Dave Chappelle released the second episode of his “The Midnight Miracle” podcast with co-hosts Talib Kweli and Yasin Bey and faced the backlash that has surrounded him for years over jokes that many consider anti-trans. Last July, Minneapolis’ First Avenue Club canceled a Chappelle comedy show due to backlash. The venue apologized to the community for booking the chapel and pledged to keep the club a “safe space”.
“I think apparently they made a promise to the public that they would make their club a safe place for all people and that they would consider anything transphobic,” Chappell said on the podcast. “It’s a wild location for an artistic venue, especially historically a punk rock venue.”
Chappelle ended up performing at a different venue in Minneapolis, the Varsity Theater, which drew a large crowd of protesters.
“These were big people of different genders and gender identities,” Chappell said. “They threw eggs. They throw eggs [fans] People queuing up to see the show…they were doing all that shit. Throwing eggs and they had this rallying cry: they go: ‘Go home transphobe.’ They kept saying, ‘Go home, transphobe’ and ‘Fuck you, transphobe.’ It was really confusing, but if you substitute the word transphobe for n—-, it makes perfect sense.”
“One woman was so angry with the protesters, she put up a police barricade,” Chappell continued. “Have you ever seen one? They look like bike racks. This bitch picked up that barricade herself and threw it at the crowd. I’ve got to tell you, that’s an amazing feat of strength for a woman.”
Protesters did not cancel the varsity theater show, and Chappell said he received a standing ovation from his fans when his performance began.
“When I walked on stage, it was a huge whoop because suddenly going to a comedy show was this huge act of disobedience,” Chappelle said. “I don’t think anyone had any malicious intent. In fact, one of the things these people, trans and their surrogates, always say is that my jokes are somehow going to be the root cause of the impending violence they see as inevitable for my jokes. But let me tell you, as despicable as they were, the way they were protesting, throwing eggs at people, throwing barricades, cursing and shouting, [none of my fans] When they beat them, the crowd will just say, ‘We love you.’ Like what are you talking about?’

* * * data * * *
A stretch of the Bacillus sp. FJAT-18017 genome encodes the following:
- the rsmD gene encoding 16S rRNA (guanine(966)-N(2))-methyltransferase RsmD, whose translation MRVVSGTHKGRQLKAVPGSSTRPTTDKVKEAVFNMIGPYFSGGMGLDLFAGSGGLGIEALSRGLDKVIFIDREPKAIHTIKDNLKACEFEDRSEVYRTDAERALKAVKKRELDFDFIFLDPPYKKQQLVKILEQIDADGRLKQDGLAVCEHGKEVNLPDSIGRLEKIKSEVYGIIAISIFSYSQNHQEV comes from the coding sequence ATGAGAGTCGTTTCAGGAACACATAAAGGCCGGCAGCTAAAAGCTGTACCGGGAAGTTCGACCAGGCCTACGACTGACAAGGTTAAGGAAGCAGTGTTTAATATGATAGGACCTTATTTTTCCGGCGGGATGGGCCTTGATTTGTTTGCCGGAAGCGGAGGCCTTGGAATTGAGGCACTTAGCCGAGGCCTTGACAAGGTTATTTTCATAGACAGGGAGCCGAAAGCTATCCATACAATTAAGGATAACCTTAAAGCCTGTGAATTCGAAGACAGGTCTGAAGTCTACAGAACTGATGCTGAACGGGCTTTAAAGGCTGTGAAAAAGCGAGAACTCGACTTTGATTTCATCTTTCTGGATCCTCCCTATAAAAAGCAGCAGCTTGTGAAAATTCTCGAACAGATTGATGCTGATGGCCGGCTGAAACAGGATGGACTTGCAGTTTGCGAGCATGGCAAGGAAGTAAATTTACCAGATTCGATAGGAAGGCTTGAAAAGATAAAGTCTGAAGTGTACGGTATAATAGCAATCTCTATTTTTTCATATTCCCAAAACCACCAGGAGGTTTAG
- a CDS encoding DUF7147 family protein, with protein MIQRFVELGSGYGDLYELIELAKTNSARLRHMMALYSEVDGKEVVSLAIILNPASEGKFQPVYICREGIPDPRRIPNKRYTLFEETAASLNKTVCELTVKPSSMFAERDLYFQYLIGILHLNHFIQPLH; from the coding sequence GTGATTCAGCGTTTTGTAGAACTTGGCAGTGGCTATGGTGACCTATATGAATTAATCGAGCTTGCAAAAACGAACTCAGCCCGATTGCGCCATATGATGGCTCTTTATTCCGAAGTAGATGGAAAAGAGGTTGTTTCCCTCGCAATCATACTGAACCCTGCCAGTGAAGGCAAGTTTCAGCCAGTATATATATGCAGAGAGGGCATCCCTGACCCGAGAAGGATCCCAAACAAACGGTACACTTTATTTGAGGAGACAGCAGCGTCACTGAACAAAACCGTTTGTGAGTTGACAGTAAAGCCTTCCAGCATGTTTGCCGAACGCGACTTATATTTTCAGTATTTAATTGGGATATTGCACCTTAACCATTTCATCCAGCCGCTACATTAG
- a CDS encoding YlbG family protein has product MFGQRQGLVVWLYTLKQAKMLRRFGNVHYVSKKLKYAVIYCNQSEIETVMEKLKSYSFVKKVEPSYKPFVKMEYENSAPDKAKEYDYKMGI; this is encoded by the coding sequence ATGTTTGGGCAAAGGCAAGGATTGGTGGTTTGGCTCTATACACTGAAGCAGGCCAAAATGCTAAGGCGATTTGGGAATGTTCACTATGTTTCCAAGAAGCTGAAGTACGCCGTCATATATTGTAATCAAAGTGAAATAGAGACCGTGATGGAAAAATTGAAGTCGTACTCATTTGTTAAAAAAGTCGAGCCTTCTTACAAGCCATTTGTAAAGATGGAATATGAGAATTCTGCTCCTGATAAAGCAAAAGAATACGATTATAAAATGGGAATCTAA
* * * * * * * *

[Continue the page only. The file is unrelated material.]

Backlash against Chappelle intensified in 2021 after Netflix released his stand-up special “The Closer,” which included controversial jokes about the transgender community. The special led to a Netflix employee walkout and protests at the time.
“Now I have a belief that the gay community is not exclusive, and I think that about me, maybe there are different opinions across it,” Chappell said. “But they do a thing where they deliberately obscure that I think they believe the purpose of my work is to create a moment that I don’t know that the work necessarily deserves. You know what I mean?”
Chappell sums up the crux of his argument by saying: “I’m not even mad that they take issue with my work. Fahfah. Who cares? The thing I take issue with is that they don’t like it, so I’m not allowed to say it.
“Art is a short endeavor,” he continued. “I believe they’re trying to take the nuance out of speech in American culture, they’re forcing people to talk as if they’re either on the right or on the left. Everything seems perfect, and the opinions I respect are far more nuanced than these binary choices they put before us. I don’t see the world in red or blue.”
“Trying to silence someone like me, I don’t think it has anything to do with love,” Chappelle concluded. “They want to be scared. ‘We will punish you for saying this. We’ll come to First Avenue and put on your show, and we’ll come to the Varsity Theater and put on your show.’ And they just can’t do it.”
“The Midnight Miracle” podcast is now available to stream on Luminary Chappelle is currently touring with Chris Rock.